# Myths Fallacies and Foibles #3: R²

## It’s popular and feels sophisticated.

Especially if it’s ‘high’.

R² or r² is a number which has been squared. Or is it?

Higher is better. Or is it?

There are actually a number of ‘fallacies’ around the use of R^{2} or r^{2}. First let’s distinguish between the big letter R and the little letter r. The little r^{2} is for simple regression, where you just have one predictor, and one predicted variable. (Like value *y* is predicted by size *x*). It is also called the powerful-sounding *coefficient of determination*.

The capital R^{2} is used in multivariate regression. In other words there are several predictors. (like size, lot size, number of doors, number of bedrooms, or distance to downtown). It may then be called the *multiple coefficient of multiple determination*.

R^{2} is a measure of **linear dependence** of one variable on another. This definition itself gives a couple of important clues to solve the mystery questions. “Linear” means that the relationship is “linear in the parameters,” but does not need to be linear in the variables themselves. These parameters (or coefficients) are like ‘adjustments’ in appraisal – but different in amount. (Those familiar with the polynomial curves we use in the *Stats, Graphs, and Data Science ^{1}* class may remember that even though the polynomials are curved, the regression is still linear in the parameters (coefficients). If this is confusing, then the first point of this blog is simpler: for nonlinear coefficients, R

^{2}is different, very different.

The second word “dependence,” must be decided *before* you run the regression. The data itself tells you nothing about which variable depends on the other. You, the appraiser, the analyst, the data scientist, the asset economist – must decide what depends on what, *before* you push the regress button.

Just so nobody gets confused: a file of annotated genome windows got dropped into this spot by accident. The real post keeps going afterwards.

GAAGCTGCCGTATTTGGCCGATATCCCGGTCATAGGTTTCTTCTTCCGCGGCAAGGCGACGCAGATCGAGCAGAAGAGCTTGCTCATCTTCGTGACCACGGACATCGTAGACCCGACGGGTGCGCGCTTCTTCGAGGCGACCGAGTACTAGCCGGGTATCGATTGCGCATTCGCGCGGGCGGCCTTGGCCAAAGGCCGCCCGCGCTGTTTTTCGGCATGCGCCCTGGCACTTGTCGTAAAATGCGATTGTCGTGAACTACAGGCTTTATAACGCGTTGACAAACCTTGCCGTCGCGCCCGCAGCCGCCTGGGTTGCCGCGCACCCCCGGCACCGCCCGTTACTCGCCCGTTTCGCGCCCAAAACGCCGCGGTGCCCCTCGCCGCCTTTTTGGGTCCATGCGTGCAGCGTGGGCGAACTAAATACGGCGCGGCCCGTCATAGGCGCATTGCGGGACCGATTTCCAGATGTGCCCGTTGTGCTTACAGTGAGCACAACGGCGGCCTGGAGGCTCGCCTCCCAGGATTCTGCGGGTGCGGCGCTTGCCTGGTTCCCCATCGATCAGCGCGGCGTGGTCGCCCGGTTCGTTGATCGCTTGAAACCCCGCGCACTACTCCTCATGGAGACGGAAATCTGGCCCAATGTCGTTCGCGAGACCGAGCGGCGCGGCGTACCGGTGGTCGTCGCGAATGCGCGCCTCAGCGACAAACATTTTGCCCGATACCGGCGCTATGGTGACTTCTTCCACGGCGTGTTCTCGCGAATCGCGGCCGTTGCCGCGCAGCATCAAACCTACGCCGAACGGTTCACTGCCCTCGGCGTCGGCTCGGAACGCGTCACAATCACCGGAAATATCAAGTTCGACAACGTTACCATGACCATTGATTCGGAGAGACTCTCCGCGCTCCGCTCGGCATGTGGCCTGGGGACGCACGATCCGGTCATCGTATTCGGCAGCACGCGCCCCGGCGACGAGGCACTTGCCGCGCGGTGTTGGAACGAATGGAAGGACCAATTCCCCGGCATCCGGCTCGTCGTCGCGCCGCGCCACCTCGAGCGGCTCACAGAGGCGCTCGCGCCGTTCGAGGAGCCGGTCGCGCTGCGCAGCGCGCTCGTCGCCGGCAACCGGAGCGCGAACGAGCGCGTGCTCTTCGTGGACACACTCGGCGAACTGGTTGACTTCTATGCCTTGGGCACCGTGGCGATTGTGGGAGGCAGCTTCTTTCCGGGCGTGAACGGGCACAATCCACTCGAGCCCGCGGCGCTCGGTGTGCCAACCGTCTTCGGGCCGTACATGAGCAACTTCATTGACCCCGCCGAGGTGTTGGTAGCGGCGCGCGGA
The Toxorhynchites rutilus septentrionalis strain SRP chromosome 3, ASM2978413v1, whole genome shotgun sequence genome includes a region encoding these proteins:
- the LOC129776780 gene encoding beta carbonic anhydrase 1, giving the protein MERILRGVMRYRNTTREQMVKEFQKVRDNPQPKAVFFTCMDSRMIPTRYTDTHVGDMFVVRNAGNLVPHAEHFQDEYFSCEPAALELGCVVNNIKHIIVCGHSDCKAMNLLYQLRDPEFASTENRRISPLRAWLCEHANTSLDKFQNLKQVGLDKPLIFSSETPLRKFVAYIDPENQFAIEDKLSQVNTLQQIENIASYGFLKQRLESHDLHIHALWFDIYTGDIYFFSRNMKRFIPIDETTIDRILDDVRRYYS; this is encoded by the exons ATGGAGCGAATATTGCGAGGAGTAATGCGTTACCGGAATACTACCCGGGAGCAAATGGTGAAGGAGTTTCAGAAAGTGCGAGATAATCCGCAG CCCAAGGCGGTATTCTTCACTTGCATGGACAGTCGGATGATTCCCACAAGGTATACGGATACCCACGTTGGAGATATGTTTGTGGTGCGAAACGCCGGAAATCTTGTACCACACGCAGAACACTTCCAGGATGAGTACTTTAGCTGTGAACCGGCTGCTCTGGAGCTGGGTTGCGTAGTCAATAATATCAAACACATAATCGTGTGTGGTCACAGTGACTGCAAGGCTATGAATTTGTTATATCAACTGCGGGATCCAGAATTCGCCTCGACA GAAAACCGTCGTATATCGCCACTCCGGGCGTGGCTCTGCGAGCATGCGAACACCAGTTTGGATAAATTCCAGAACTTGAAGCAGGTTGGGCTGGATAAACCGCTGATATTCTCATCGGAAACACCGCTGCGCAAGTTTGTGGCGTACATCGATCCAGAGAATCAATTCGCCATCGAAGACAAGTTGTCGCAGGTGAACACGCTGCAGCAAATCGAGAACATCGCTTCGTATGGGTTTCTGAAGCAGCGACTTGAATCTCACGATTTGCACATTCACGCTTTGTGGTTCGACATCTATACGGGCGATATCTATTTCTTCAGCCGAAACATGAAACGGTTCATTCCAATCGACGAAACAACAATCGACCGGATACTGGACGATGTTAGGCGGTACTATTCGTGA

R^{2} does measure the *goodness of fit* – how well a particular line fits the data. It minimizes the sum of the squared distances between the line itself, and each data point. Because each distance (deviation) is squared, outliers have greater influence. (So the *least* similar comps are given extra weight — another fallacy for another day . . .)

I carry a list around in my wallet with several *other* data issues which must always be considered along with “how high is the r-squared?” Ready?

- Outliers
- Slope of the line
- Influential data points
- Number of data points
- The domain (smallest to the largest)
- Linearity
- Nature of the problem
- Deviations unevenly distributed
- Pragmatic (economic) relevance
- Data transformations made, or should have been made

In some cases, a higher R^{2} (or r^{2}) is a good thing. In other cases it is not. It depends . . .

*(Please note: r-squared is completely different from the R software package.)*